More families will have a warm and safe place to stay in times of need with the opening of the first stages of an emergency housing development in Otahuhu, Auckland.
The 43-house Luke Street transitional housing development was officially opened today by Prime Minister Bill English.
“Luke Street is the first HNZ purpose built emergency housing development under the Government’s $303.6 million emergency housing funding announced in November 2016,” Social Housing Minister Amy Adams says.
“This approach focuses on bringing a mix of housing configurations to market quickly to provide short-term housing options for families while they wait for more permanent housing. It’s part of delivering on our goal of providing 2150 emergency housing places capable of supporting 8600 families each year.
“This development is another example of how the Government is delivering new housing for homeless and vulnerable New Zealanders.”
“Back in October, the Luke Street land was an empty lot that in the future will be used for a school,” Associate Social Housing Minister Alfred Ngaro says.
“Today, after only a few short months, we have the first families moving in. These three families had previously been living in motels and garages, and are now moving in to warm, safe places close to their children’s schools and where they’ll be supported for anywhere between 12 and 24 weeks before moving into more sustainable housing options.”
“It’s great to see how the Government’s $303.6 million funding is making a difference in the community,” Mr Ngaro says.
When complete, around 210 people, mainly families with children, will be housed in the Luke Street properties. Three houses are now tenanted, with another nine being tenanted within a matter of weeks. The remaining 31 houses will be completed in stages over the coming weeks.
Three housing providers, Monte Cecelia Trust, The Salvation Army and VisionWest Community Trust, are in discussions to co-manage the care and support services that will be provided to families during their stay at Luke Street.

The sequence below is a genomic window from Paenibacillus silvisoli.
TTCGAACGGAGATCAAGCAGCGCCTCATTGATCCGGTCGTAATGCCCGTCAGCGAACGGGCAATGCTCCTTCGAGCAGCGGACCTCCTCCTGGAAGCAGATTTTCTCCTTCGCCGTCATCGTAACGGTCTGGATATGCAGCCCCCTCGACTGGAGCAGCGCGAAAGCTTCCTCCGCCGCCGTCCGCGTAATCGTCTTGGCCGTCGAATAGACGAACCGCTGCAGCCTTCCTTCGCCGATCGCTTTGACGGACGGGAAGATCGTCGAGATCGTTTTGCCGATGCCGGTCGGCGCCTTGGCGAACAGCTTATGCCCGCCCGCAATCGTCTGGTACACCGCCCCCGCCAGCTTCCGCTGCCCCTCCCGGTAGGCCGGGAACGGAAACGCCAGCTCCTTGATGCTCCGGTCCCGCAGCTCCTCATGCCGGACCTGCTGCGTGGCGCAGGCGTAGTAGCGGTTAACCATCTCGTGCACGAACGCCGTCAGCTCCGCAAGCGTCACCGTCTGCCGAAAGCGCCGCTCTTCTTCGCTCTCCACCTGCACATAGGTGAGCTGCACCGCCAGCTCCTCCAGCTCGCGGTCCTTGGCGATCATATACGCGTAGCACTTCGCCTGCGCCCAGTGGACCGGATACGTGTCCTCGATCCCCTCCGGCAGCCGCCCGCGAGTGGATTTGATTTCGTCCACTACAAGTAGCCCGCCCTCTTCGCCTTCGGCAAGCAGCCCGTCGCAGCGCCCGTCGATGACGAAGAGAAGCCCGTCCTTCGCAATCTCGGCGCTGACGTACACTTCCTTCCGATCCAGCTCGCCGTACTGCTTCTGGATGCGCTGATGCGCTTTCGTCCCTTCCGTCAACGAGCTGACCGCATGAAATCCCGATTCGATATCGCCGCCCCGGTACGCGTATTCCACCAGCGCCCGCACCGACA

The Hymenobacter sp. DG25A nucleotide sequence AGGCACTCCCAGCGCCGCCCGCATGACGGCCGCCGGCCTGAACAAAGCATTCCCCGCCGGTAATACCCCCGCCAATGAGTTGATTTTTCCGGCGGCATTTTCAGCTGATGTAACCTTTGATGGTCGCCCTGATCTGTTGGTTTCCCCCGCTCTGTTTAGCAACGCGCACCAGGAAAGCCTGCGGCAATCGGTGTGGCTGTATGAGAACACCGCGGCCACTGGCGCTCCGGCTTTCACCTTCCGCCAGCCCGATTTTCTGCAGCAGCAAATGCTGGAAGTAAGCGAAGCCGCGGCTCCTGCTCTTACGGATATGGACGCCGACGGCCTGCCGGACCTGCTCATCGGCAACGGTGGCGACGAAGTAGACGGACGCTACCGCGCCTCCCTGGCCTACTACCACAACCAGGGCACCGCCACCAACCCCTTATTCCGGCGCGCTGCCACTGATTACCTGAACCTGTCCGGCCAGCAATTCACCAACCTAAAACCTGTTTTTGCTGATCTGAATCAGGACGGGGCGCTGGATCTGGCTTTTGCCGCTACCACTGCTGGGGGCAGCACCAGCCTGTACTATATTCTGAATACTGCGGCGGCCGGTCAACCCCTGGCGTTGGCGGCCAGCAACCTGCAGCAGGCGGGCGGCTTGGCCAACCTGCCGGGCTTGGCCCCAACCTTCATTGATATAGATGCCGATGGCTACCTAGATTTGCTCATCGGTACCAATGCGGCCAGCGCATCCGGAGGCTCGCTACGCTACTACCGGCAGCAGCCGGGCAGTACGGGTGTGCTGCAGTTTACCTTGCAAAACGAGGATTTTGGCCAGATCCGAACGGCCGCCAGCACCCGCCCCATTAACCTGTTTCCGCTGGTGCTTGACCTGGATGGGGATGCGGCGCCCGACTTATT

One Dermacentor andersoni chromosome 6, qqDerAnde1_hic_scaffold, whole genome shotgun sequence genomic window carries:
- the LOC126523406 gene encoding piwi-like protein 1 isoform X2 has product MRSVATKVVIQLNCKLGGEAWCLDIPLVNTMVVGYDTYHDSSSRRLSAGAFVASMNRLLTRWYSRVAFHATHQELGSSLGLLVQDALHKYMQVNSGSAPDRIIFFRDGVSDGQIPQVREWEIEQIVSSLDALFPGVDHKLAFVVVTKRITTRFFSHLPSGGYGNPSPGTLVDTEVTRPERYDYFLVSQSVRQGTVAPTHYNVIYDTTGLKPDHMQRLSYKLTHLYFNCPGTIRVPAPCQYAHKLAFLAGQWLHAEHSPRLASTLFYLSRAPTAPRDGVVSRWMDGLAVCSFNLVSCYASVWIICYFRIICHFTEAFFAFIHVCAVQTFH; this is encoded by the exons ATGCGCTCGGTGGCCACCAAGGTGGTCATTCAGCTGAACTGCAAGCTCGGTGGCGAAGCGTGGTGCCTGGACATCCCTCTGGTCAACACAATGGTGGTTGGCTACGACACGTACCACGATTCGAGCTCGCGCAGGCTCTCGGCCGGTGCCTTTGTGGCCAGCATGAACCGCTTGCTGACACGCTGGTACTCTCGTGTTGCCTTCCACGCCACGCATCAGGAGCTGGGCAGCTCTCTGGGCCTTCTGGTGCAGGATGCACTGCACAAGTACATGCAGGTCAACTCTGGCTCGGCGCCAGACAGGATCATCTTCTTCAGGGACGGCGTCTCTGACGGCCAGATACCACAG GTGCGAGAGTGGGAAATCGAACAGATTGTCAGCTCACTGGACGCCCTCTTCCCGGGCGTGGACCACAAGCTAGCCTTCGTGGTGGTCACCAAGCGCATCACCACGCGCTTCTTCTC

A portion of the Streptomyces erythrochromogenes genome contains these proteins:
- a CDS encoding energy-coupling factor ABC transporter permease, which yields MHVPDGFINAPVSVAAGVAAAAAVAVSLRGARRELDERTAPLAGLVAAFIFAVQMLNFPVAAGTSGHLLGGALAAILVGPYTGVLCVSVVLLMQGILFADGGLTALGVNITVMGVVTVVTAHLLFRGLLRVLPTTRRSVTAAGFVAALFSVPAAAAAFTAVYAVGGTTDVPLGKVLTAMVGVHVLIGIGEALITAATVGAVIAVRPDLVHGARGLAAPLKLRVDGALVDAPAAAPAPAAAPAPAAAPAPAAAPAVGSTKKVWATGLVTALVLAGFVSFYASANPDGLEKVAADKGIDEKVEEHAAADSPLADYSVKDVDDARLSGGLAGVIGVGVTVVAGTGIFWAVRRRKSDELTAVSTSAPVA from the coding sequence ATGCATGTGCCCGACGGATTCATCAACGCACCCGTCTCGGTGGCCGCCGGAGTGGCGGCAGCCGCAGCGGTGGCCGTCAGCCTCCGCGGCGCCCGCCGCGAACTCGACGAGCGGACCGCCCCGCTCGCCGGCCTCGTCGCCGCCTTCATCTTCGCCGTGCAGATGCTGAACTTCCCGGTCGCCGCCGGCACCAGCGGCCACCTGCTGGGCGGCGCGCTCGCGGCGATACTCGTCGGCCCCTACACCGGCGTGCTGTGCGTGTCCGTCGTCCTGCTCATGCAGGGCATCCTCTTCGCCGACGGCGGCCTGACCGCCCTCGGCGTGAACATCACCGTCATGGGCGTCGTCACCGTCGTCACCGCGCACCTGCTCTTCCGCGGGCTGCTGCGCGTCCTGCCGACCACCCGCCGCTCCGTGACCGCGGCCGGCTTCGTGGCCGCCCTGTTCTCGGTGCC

Some of Wellington’s most vulnerable will benefit from a new emergency housing service now open thanks to the Government’s backing, Social Housing Minister Amy Adams says.
Operated by Oasis Network Inc, Hillary Court in Naenae will see up to 15 single males at a time housed and provided with wraparound social services to help them get back on their feet.
Ms Adams opened the facility and met residents today alongside Associate Social Housing Minister Alfred Ngaro and local MP Chris Bishop.
“I’m delighted to see first-hand how this new funding is improving emergency housing and making a difference for struggling New Zealanders,” Ms Adams says.
“Oasis Network has been involved in the Hutt Valley for more than 25 years, making them exactly the type of organisation the Government wants to partner with to better deliver housing to those in most desperate need.
“For most people who need emergency housing, the roof over their heads is just the beginning. One of the advantages of working with community providers like Oasis is that they have the ability to go further and address the most common underlying issues such as mental health and addiction, education and job stability, and the simple skills required to maintain a household that most New Zealanders take for granted but are in fact a real challenge for vulnerable people. This is social investment at work.”
Oasis Network staff will work onsite to support the residents during their stay, and continue to assist them once they’ve transitioned into more independent, permanent living.
Last year, the Government provided $354 million in new funding for Emergency Housing – the first time permanent funding has been committed, which will provide 8600 emergency housing places per year.